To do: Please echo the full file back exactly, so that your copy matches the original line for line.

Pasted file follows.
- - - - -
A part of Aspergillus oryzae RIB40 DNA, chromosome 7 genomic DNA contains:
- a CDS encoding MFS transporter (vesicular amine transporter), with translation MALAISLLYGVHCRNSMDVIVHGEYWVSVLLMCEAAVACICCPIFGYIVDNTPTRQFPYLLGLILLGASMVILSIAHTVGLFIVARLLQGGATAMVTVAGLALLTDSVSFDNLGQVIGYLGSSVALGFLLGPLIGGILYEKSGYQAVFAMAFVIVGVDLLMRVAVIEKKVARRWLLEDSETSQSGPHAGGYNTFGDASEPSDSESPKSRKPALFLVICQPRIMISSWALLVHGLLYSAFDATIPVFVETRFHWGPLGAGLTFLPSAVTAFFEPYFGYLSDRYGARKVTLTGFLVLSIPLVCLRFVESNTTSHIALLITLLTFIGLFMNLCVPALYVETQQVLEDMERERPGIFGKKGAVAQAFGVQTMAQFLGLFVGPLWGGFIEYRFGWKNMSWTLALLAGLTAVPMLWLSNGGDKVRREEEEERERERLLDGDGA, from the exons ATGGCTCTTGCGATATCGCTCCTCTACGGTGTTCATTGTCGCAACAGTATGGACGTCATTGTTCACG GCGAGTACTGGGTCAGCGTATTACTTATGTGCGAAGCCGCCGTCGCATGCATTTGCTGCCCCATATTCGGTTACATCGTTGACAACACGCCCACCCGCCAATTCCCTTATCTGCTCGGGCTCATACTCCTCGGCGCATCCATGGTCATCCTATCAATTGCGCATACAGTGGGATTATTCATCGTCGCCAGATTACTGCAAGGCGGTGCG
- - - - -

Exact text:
A part of Aspergillus oryzae RIB40 DNA, chromosome 7 genomic DNA contains:
- a CDS encoding MFS transporter (vesicular amine transporter), with translation MALAISLLYGVHCRNSMDVIVHGEYWVSVLLMCEAAVACICCPIFGYIVDNTPTRQFPYLLGLILLGASMVILSIAHTVGLFIVARLLQGGATAMVTVAGLALLTDSVSFDNLGQVIGYLGSSVALGFLLGPLIGGILYEKSGYQAVFAMAFVIVGVDLLMRVAVIEKKVARRWLLEDSETSQSGPHAGGYNTFGDASEPSDSESPKSRKPALFLVICQPRIMISSWALLVHGLLYSAFDATIPVFVETRFHWGPLGAGLTFLPSAVTAFFEPYFGYLSDRYGARKVTLTGFLVLSIPLVCLRFVESNTTSHIALLITLLTFIGLFMNLCVPALYVETQQVLEDMERERPGIFGKKGAVAQAFGVQTMAQFLGLFVGPLWGGFIEYRFGWKNMSWTLALLAGLTAVPMLWLSNGGDKVRREEEEERERERLLDGDGA, from the exons ATGGCTCTTGCGATATCGCTCCTCTACGGTGTTCATTGTCGCAACAGTATGGACGTCATTGTTCACG GCGAGTACTGGGTCAGCGTATTACTTATGTGCGAAGCCGCCGTCGCATGCATTTGCTGCCCCATATTCGGTTACATCGTTGACAACACGCCCACCCGCCAATTCCCTTATCTGCTCGGGCTCATACTCCTCGGCGCATCCATGGTCATCCTATCAATTGCGCATACAGTGGGATTATTCATCGTCGCCAGATTACTGCAAGGCGGTGCG